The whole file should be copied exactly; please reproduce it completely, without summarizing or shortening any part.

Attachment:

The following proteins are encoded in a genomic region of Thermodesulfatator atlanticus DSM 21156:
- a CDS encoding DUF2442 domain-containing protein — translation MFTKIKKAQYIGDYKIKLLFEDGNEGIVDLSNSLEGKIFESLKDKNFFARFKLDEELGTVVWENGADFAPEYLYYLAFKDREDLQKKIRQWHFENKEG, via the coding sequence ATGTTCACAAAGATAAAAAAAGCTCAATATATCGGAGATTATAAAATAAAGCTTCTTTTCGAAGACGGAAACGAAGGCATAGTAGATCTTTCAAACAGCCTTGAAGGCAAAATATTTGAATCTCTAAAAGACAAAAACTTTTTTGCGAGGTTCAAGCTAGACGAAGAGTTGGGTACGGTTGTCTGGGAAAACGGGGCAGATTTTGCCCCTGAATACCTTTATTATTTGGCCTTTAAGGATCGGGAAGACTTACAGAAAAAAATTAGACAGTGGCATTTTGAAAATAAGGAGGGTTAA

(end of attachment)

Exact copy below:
The following proteins are encoded in a genomic region of Thermodesulfatator atlanticus DSM 21156:
- a CDS encoding DUF2442 domain-containing protein — translation MFTKIKKAQYIGDYKIKLLFEDGNEGIVDLSNSLEGKIFESLKDKNFFARFKLDEELGTVVWENGADFAPEYLYYLAFKDREDLQKKIRQWHFENKEG, via the coding sequence ATGTTCACAAAGATAAAAAAAGCTCAATATATCGGAGATTATAAAATAAAGCTTCTTTTCGAAGACGGAAACGAAGGCATAGTAGATCTTTCAAACAGCCTTGAAGGCAAAATATTTGAATCTCTAAAAGACAAAAACTTTTTTGCGAGGTTCAAGCTAGACGAAGAGTTGGGTACGGTTGTCTGGGAAAACGGGGCAGATTTTGCCCCTGAATACCTTTATTATTTGGCCTTTAAGGATCGGGAAGACTTACAGAAAAAAATTAGACAGTGGCATTTTGAAAATAAGGAGGGTTAA